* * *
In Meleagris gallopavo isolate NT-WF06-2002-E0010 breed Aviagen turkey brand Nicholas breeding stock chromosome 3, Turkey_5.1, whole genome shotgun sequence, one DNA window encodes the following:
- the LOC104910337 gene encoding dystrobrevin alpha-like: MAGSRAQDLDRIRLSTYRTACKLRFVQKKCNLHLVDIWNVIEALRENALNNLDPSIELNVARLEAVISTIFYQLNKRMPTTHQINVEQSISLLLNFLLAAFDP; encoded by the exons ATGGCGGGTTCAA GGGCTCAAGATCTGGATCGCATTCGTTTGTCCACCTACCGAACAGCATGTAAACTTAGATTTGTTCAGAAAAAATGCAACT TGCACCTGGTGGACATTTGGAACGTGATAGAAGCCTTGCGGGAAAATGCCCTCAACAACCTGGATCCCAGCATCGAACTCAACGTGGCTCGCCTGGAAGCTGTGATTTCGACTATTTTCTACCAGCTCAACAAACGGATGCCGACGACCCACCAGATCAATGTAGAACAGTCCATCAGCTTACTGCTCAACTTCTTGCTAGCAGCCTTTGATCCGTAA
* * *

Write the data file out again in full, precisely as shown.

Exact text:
In Meleagris gallopavo isolate NT-WF06-2002-E0010 breed Aviagen turkey brand Nicholas breeding stock chromosome 3, Turkey_5.1, whole genome shotgun sequence, one DNA window encodes the following:
- the LOC104910337 gene encoding dystrobrevin alpha-like: MAGSRAQDLDRIRLSTYRTACKLRFVQKKCNLHLVDIWNVIEALRENALNNLDPSIELNVARLEAVISTIFYQLNKRMPTTHQINVEQSISLLLNFLLAAFDP; encoded by the exons ATGGCGGGTTCAA GGGCTCAAGATCTGGATCGCATTCGTTTGTCCACCTACCGAACAGCATGTAAACTTAGATTTGTTCAGAAAAAATGCAACT TGCACCTGGTGGACATTTGGAACGTGATAGAAGCCTTGCGGGAAAATGCCCTCAACAACCTGGATCCCAGCATCGAACTCAACGTGGCTCGCCTGGAAGCTGTGATTTCGACTATTTTCTACCAGCTCAACAAACGGATGCCGACGACCCACCAGATCAATGTAGAACAGTCCATCAGCTTACTGCTCAACTTCTTGCTAGCAGCCTTTGATCCGTAA